Sunday, March 26, 2023

Heretic, Rebel, Thing to Flout Endorsements for the April 4 Election in McHenry County

We are fast closing in on April 4, Spring election day for municipal and local government  units in IllinoisEarly voting and vote by mail are both open.   Unfortunately, Democrats and progressives are notorious for sitting out non-presidential elections.  But this year they need to bestir themselves as right-wingers are running both stealth and overt campaigns to take over local school boards, library districts, and other bodies in a coordinated attack on LGBTQ rights, basic scienceimmigrants, and honest U.S. history.  They are rallying their base with an attack on the “lefts woke agenda” in hopes of stirring up a virtual or real civil war.

Chicago Mayoral candidates Paul Vallas and Brandon Johnson.

The hotly contested dog fight for Chicago Mayor has naturally dominated media coverageBrandon Johnson, a Cook County Commissioner and former Chicago Teachers Union organizer, is the progressive favorite with strong support from public and service worker unions as well as many Black community leaders and police reform groups.  He faces establishment stalwart Paul Vallas who has based his campaign on crime fear, police union support, and deep pocket doners, including many Republican PACs and fat cats.  The two have split critical endorsements with Vallas peeling off some traditional progressives and Black leaders.  Two weeks ago it looked like Vallas might slide into office, but polling shows that Johnson has nearly closed the gap and is now in a statistical dead heat.  For what it’s worth, we recommend Johnson to our Chicago Friends.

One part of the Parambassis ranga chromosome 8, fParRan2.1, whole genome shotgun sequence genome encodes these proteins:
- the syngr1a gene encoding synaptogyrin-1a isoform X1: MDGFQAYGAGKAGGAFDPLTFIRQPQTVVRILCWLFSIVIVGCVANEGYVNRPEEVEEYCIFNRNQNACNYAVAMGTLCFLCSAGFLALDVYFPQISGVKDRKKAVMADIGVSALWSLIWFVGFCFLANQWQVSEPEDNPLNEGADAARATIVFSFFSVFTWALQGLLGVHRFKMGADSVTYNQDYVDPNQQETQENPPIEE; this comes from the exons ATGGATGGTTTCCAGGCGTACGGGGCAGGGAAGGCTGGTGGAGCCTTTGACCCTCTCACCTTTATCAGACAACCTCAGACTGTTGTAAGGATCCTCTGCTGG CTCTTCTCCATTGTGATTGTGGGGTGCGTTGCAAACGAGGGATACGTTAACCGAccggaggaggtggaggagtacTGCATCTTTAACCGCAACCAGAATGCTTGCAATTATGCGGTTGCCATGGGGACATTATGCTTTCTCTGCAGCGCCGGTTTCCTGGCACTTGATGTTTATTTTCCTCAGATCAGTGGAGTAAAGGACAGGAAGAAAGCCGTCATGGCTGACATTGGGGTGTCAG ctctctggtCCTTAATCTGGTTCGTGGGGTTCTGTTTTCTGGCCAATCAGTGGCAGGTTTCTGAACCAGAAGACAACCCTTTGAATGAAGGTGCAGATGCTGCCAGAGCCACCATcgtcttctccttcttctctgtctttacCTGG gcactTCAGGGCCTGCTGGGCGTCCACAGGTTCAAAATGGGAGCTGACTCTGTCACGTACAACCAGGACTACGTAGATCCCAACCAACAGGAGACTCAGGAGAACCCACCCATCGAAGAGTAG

But our focus is on critical local McHenry County races.  What follows is as much as possible a comprehensive review of most, if not all, contested races.  These are officially non-partisan races but the Democratic Party of McHenry County has assembled a list of endorsements.  We unapologetically draw on that.  But we also have considered other recommendations from McHenry County Citizens for Choice, public worker unions, and other issue organizations.

We don’t have time or space for detailed information on endorsed candidates, but we will highlight a few we consider particularly qualified or have long associations with.  Hold on to your hats, we’re off!

Yard signs at the Murfin Estate in Crystal Lake.

Municipal Races

Algonquin trustees—(vote for no more than three) Brian Dianis, Denize Namik, George Nwogu. ,

Cary trustee—(vote for no more than three)